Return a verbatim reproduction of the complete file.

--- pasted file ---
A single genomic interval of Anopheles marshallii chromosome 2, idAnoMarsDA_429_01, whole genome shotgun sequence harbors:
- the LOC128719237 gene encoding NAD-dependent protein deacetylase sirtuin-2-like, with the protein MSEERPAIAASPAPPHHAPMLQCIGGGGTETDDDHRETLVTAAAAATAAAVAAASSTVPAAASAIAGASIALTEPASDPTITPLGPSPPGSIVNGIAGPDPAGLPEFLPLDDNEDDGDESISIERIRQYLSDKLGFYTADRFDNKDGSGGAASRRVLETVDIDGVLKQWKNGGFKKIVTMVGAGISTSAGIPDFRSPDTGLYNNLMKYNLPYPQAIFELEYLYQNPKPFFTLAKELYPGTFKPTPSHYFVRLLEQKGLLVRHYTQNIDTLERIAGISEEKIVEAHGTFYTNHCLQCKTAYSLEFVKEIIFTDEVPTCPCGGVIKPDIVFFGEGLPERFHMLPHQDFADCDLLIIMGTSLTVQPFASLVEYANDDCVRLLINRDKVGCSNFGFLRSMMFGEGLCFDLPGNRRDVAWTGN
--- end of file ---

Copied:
A single genomic interval of Anopheles marshallii chromosome 2, idAnoMarsDA_429_01, whole genome shotgun sequence harbors:
- the LOC128719237 gene encoding NAD-dependent protein deacetylase sirtuin-2-like, with the protein MSEERPAIAASPAPPHHAPMLQCIGGGGTETDDDHRETLVTAAAAATAAAVAAASSTVPAAASAIAGASIALTEPASDPTITPLGPSPPGSIVNGIAGPDPAGLPEFLPLDDNEDDGDESISIERIRQYLSDKLGFYTADRFDNKDGSGGAASRRVLETVDIDGVLKQWKNGGFKKIVTMVGAGISTSAGIPDFRSPDTGLYNNLMKYNLPYPQAIFELEYLYQNPKPFFTLAKELYPGTFKPTPSHYFVRLLEQKGLLVRHYTQNIDTLERIAGISEEKIVEAHGTFYTNHCLQCKTAYSLEFVKEIIFTDEVPTCPCGGVIKPDIVFFGEGLPERFHMLPHQDFADCDLLIIMGTSLTVQPFASLVEYANDDCVRLLINRDKVGCSNFGFLRSMMFGEGLCFDLPGNRRDVAWTGN